Black students and staff at the University of Minnesota have joined forces to ask that campus police discontinue using racial descriptions in school-wide crime alerts saying racial profiling of black males “inflicts negative psychological effects” on them.
Members of the “African American and African Studies, Black Faculty and Staff Association, Black Graduate and Professional Student Association, Black Men’s Forum, Black Student Union and Huntley House for African American Males” sent a letter in early December to university officials citing a November incident where campus police “wrongfully identified a student as the suspect” in an attempted robbery.
“[We] unanimously agree that campus safety should be of the UMPD’s utmost importance; however, efforts to reduce crime should never be at the expense of our Black men, or any specific group of people likely to be targeted,” the letter read, according to the local CBS News affiliate. “In addition to causing Black men to feel unsafe and distrusted, racial profiling is proven to inflict negative psychological effects on its victims.”
Ian Taylor, Jr., president of the Black Men’s Forum said Wednesday at a meeting that crime alerts with the repeated wording of “black, black, black suspect…really discomforts the mental and physical comfort for students on campus because they feel like suspicions begin to increase.”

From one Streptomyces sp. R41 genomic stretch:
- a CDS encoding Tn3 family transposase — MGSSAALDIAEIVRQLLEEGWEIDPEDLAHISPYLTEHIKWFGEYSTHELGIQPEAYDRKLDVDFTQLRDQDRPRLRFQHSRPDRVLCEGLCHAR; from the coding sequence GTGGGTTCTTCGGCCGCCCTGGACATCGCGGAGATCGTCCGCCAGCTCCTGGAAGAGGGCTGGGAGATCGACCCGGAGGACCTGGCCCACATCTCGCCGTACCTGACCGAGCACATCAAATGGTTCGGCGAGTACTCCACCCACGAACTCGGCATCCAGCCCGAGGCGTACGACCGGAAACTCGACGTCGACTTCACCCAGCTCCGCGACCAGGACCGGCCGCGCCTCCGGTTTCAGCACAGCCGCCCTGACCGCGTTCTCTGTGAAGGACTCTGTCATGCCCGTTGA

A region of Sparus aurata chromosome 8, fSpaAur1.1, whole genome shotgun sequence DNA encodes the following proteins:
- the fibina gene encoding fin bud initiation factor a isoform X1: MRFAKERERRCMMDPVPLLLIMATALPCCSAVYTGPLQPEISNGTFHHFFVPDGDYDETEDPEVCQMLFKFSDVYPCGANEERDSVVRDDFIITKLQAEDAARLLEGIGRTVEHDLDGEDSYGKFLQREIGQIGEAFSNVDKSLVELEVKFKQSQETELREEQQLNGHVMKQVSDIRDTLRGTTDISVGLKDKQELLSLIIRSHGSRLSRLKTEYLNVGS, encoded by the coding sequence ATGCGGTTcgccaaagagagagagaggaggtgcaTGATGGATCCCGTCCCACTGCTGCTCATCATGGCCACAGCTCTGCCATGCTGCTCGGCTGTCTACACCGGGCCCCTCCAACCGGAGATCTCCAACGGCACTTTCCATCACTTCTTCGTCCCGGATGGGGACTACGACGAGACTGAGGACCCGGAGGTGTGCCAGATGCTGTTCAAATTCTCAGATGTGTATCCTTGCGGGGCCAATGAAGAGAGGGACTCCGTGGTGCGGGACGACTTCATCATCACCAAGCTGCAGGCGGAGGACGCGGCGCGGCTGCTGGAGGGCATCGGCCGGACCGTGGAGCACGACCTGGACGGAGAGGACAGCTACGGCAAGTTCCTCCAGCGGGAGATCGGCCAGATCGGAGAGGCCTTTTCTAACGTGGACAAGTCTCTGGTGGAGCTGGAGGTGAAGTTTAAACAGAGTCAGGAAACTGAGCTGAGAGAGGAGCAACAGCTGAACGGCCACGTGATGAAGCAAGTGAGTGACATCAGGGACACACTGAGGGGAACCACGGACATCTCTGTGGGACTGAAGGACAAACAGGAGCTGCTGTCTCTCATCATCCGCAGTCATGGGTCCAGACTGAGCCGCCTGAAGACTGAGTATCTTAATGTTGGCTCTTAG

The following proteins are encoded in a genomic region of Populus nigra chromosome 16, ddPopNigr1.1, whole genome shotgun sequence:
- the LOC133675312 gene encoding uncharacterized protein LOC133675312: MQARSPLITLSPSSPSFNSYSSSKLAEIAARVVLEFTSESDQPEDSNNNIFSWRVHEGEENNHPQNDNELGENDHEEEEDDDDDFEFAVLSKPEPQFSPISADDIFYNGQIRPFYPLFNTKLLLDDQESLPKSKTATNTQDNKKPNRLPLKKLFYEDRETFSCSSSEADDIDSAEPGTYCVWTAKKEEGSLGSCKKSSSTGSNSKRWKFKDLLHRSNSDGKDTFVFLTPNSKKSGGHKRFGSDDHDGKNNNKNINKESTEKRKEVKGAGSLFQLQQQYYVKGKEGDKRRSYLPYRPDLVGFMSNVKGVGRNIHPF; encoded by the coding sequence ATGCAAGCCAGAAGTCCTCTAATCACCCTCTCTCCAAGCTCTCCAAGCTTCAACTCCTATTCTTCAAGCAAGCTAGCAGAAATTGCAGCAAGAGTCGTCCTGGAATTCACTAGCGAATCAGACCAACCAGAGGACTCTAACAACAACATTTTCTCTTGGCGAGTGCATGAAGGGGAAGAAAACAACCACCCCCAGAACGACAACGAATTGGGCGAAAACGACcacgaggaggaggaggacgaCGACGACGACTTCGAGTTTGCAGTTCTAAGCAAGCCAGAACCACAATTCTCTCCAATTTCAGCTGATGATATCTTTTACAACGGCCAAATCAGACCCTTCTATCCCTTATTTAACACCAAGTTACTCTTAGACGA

The letter outlined 12 suggested recommendations, including requiring officers with the University of Minnesota Police Department to “attend diversity training,” the CBS report said.
On Tuesday, after announcing that robberies “in and around” the campus have increased “27 percent over the last few years,” Pamela Wheelock, vice president of University Services, responded in writing to the group’s concerns, but disagreed with the recommendations to remove racial descriptions in campus crime alerts.
I am concerned that members of your organizations and others in the University community believe there to be an increase in racial profiling. As I stated earlier profiling will not be tolerated on campus. If there is a concern or complaint about University police practices, both Chief Hestness and I are committed to investigating the matter promptly and thoroughly.
I firmly believe that a well-informed community is an asset to public safety…I believe that sharing more information in our Crime Alerts, not less, is most beneficial in terms of public safety, especially when that information is available.
The information we share can include a complete description of suspects, unique identifying characteristics such as an accent or a distinctive piece of clothing, or the description of vehicles involved.
We have reviewed what other Big Ten Universities and local colleges and universities include, and our practice of including the race of a suspect when it is available from a victim’s description is consistent with their practices.